ARUSHA (Tanzania), Tanzanian government announced to conduct a six-month operation to remove invaders from the forests and reserved areas across the east African nation.
Suleiman Jafo, Tanzania's Minister of State in the President's Office (Regional Administration and Local Government), made the announcement soon after visiting one of the highly deforested Makere Forest Reserve, which is located in western Tanzania's region of Kigoma.
The minister stressed the importance of local communities to request for permits before getting into the protected forests for whatever reason. He said that the six-month operation will involve all protected forest across the country.
He said that time has come for Tanzania to act on wantonly tree felling, which is threatening the country's forest cover and people's livelihoods.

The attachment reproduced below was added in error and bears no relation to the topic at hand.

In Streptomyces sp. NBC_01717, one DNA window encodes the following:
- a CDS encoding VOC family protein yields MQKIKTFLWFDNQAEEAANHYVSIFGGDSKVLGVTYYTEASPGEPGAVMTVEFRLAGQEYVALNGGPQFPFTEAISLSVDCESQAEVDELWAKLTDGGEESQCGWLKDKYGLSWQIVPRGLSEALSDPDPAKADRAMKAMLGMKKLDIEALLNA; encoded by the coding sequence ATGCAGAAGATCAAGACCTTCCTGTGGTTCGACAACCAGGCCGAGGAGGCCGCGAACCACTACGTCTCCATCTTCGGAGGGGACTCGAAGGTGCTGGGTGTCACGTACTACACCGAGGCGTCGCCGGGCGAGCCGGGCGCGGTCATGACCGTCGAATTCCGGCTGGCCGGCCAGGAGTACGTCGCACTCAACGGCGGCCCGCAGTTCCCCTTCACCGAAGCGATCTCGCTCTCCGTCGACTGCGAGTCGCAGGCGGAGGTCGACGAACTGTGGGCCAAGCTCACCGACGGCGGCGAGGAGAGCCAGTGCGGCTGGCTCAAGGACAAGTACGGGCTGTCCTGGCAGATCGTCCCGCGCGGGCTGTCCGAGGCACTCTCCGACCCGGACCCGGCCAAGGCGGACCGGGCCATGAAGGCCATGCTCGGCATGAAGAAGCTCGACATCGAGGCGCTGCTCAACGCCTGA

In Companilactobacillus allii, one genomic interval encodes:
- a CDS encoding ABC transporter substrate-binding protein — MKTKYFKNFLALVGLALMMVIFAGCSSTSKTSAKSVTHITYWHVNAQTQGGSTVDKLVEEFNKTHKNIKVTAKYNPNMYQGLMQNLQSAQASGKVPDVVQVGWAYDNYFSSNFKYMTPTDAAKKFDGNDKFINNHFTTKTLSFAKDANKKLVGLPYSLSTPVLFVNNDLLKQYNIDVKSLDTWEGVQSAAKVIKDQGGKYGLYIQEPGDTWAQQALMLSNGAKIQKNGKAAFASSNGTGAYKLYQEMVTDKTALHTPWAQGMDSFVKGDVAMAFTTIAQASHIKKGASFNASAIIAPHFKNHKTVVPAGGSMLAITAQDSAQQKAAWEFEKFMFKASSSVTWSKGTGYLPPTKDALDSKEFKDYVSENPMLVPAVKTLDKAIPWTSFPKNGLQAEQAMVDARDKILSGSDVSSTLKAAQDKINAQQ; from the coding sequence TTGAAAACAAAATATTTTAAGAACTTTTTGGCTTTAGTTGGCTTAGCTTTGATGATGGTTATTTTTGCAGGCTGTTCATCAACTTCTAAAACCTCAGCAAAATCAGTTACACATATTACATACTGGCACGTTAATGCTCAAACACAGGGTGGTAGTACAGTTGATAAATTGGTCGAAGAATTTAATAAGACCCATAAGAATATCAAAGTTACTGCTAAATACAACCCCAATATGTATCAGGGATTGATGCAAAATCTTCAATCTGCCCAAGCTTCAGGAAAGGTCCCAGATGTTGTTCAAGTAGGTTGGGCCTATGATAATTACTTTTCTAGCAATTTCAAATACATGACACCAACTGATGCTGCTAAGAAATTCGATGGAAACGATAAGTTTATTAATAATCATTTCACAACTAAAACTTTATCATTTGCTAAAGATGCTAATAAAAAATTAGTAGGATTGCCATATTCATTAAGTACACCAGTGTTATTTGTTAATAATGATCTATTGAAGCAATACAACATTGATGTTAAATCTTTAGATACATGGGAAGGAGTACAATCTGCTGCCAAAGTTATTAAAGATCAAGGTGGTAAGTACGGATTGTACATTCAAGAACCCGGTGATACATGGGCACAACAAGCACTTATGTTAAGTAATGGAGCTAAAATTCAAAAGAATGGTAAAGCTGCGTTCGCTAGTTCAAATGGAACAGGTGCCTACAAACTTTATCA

Tanzania has some 33 million hectares of forests and woodland, but the country has been losing forest for two decades, according to Tanzania Forest Service (TFS)'s recent report.
Commenting on the Makere Forest Reserve, Jafo said Tanzanian government has set aside a total of 10,012 hectares of land outside the forest reserve that could be used for agricultural activities by the villagers.
The forest is reported to be on the verge of extinction due to invasions since villagers are now conducting agricultural activities in the forest, which is one of the water sources for Kasulu and Uvinza district.
Valentine Msusa, Tanzania Forest Service (TFS) Western Zone Manager, described deforestation as a thorn to the protected area, which measures some 62,000 hectares.
Source: NAM News Network